Thursday, June 07, 2007

'07 Fundraising v. 03 Fundraising

I am still not hyper excited or involved in this presidential cycle as I was for the 2003-2004 cycle. Part of this is the newness and immense curiosity towards the process has worn off. A bit more is that I am reasonably satisfied but not blown away with the leading Democratic candidates --- I think Hillary can win but will only be a mediocre President, Obama I have a few severe doubts on his politics are different approach, and Edwards I like his vision despite being cautious about his mechanics of winning a campaign. But I digress as this is supposed to be a horse race/money post on the value of comparing candidates at this point in the cycle to the previous cycle.

The first basic thing we should remember is that there is a whole lot more money sloshing around in this cycle. A candidate who raises ten million dollars for a quarter today has the same impact as raising four or five million dollars in 2003. Therefore any equal dollar comparison between 2007 and 2003 is a negative comparison for the current candidate and campaign.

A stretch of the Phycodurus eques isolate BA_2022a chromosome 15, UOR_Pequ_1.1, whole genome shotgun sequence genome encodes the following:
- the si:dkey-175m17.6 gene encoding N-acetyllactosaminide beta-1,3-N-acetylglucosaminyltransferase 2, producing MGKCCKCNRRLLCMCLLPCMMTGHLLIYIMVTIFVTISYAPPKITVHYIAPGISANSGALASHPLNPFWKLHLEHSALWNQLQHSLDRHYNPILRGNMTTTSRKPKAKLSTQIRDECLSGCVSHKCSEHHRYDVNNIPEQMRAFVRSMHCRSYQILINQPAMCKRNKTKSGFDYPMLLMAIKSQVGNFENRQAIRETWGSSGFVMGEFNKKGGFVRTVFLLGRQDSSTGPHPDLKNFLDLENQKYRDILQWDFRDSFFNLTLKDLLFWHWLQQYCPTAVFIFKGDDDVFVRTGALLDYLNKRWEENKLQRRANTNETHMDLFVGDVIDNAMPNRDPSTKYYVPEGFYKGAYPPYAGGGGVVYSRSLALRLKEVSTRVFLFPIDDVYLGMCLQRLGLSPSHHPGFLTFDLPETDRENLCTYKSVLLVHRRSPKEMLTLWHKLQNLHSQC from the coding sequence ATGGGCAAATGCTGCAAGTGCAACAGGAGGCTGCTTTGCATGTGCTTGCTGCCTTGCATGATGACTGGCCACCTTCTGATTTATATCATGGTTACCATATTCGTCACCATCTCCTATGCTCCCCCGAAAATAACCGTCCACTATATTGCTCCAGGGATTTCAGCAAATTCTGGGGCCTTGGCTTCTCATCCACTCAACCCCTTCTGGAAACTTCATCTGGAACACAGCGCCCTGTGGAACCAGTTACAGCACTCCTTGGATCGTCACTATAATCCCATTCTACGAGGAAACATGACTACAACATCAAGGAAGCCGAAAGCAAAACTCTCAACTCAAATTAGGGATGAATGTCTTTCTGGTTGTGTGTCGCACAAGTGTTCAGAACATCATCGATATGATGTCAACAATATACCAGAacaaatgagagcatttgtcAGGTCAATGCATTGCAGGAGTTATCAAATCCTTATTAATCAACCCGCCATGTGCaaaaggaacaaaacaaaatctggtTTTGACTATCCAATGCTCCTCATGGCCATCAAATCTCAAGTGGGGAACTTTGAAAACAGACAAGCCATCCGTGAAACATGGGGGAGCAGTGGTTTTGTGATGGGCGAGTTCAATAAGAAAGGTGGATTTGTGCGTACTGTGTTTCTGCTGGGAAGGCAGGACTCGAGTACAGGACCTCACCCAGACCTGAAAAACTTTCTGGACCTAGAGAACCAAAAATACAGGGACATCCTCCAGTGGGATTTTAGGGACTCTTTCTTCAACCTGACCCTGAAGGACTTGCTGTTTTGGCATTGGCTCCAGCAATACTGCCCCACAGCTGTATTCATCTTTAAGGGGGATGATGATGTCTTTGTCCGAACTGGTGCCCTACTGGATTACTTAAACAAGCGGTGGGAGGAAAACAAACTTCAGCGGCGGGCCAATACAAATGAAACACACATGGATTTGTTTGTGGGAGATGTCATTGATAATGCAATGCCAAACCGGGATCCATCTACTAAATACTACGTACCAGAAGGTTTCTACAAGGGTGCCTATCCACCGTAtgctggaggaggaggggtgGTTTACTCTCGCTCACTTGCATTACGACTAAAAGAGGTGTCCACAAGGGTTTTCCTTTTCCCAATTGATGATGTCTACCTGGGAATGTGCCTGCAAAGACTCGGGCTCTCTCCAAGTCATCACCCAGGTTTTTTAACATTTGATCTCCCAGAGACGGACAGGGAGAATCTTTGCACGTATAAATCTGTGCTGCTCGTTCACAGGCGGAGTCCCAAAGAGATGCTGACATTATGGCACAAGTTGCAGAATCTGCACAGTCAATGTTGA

Patrick Ruffini at Townhall is trying to pump up support for Fred Thompson and portray a massive outswelling of support for his campaign from right wing internet activists.

Sources close to the Thompson campaign have passed along the following first-day results for

# Averaged close to 1,500 people per hour signing up as friends
# Averaged $12,000 per hour in contributions
# Raised more than $220,000 dollars via the website
# Seen just under half of the Friends send a message to others asking them to sign up or give.

We'll see what traffic measuring services like Alexa say in a day or so, but this has to be considered a powerful shot across the bow.

I don't think that this is particularly impressive, especially for a candidate who has been receiving solid free media speculation, some establishment support and a stealth campaign. For comparison, the Dean for America campaign, approximately three weeks later into the 2003 cycle had a $500,000 haul for a two day period before they instituted their hardest push for the end of quarter numbers.

These two comparisons are not perfect comparisons as the Dean campaign had been around longer and were operating slightly later in the cycle, so they should, all else being equal, do better than the Thompson campaign. The Dean campaign was running a fund-raising pace over the internet equal to or slightly higher than the Thompson campaign. This speaks poorly for the Thompson campaign as they are operating in a much richer pool of potential donors and they have a similarly strong incentive to rack up a very impressive first announcement number to gain a 'credible candidate' narrative.

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